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I have a boatload of 165.550 MHz Regency 10.7 MHz IF Crystals. I need them to resonate for 165.500 MHz. How can I shift the crystal frequency down 50 KHz without opening the 'tincan' and messing with it? Can I add a small capacitor in parallel to shift the crystal frequency down? How can I determine the value of the Cap? Likewise, is there a rule of thumb in order raise the frequency of a crystal? Is 50KC too big of a jump? Thanks Much, 73 J

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2 Answers 2

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You can add inductance in a sequence like this.

schematic

simulate this circuit – Schematic created using CircuitLab

Yes, you can also try adding capacitance in parallel.

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  • $\begingroup$ I never thought about that, but what's the influence of adding a series inductance (even assuming it having no resistive parasitics) on the Q of a such a resonator? $\endgroup$ Apr 2 at 11:31
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    $\begingroup$ to answer my comment here: the Q should stay around the same, see Glen's simulations here. Note that you'll probably not be able to pull the quartz much further than a couple parts per thousand. Nice! $\endgroup$ Apr 4 at 14:59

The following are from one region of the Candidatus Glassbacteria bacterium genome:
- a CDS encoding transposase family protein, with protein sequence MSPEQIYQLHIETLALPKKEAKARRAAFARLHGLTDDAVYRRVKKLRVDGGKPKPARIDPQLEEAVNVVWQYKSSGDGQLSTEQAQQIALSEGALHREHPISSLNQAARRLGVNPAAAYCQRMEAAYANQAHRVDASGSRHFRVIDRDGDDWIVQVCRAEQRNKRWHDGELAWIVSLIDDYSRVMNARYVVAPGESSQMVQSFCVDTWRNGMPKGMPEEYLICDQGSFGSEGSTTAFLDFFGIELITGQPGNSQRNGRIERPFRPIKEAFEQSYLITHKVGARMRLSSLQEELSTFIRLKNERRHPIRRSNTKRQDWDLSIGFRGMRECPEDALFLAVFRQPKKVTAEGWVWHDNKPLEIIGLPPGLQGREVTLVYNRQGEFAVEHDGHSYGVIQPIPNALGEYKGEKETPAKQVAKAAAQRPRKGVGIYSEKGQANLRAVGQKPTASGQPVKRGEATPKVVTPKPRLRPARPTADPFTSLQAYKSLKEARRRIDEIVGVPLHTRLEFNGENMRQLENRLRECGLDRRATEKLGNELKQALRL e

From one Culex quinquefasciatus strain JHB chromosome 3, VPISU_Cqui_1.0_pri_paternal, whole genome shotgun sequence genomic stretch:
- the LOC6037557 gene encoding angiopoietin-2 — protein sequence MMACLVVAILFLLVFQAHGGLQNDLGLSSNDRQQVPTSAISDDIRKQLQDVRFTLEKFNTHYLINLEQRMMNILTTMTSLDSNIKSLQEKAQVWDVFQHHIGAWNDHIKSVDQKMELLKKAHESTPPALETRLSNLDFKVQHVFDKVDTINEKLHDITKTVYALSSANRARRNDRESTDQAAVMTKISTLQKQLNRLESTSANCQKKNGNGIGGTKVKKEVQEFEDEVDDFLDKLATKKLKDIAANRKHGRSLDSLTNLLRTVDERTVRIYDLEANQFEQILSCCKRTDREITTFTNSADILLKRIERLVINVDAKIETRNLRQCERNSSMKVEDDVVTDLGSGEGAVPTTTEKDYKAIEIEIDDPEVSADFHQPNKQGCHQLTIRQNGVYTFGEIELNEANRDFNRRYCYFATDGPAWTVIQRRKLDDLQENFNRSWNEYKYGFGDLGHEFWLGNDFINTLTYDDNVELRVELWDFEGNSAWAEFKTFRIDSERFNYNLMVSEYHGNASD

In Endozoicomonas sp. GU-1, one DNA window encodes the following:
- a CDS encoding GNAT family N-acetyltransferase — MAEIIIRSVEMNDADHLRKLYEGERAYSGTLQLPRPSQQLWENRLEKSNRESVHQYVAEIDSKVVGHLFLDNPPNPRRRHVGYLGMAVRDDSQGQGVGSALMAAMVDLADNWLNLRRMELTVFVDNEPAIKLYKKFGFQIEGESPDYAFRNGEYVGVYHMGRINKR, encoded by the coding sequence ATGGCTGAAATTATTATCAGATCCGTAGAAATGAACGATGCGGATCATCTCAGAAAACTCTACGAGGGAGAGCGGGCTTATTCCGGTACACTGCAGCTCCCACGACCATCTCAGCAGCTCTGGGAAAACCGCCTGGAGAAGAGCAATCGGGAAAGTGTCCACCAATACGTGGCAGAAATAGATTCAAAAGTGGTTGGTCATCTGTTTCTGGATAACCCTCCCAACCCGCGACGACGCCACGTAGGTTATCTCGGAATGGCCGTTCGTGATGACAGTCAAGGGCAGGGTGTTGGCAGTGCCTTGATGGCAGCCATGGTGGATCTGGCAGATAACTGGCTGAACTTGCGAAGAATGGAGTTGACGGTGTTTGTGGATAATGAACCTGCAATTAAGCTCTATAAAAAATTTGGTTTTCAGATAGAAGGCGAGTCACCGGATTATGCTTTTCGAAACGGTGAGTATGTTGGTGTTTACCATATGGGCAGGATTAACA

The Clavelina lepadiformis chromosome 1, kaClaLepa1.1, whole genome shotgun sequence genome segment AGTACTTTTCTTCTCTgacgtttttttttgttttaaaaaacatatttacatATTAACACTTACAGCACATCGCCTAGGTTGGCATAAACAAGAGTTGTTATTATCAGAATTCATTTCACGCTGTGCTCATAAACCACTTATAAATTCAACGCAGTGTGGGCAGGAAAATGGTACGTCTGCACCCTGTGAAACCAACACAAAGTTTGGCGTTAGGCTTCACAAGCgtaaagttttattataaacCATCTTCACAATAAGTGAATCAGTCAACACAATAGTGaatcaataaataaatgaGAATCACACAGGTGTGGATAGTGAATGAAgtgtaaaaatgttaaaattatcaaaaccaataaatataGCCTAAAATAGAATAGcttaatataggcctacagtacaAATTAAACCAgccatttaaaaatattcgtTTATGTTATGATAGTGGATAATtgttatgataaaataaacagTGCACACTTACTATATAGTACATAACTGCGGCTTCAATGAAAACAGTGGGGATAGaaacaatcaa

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    $\begingroup$ Any external component will lower Q. I would be more worried about thermal stability, especially at 160MHz. Crystals have around 50ppm for -40..+85°C range which is up to 8KHz for the whole temperature range. You can easily get a few hundred hertz when your circuit gets warmed up. I would recommend to use inductance instead of trimmer capacitor because its contact more stable. $\endgroup$
    – k1zmt
    Apr 5 at 2:44
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I assume these are 3rd or 5th overtone crystals. It is not possible to pull overtone crystals that far in frequency. You can generate one fixed frequency from another one but the effort to do that is considerable, compared to a simple crystal with the correct resonant frequency.

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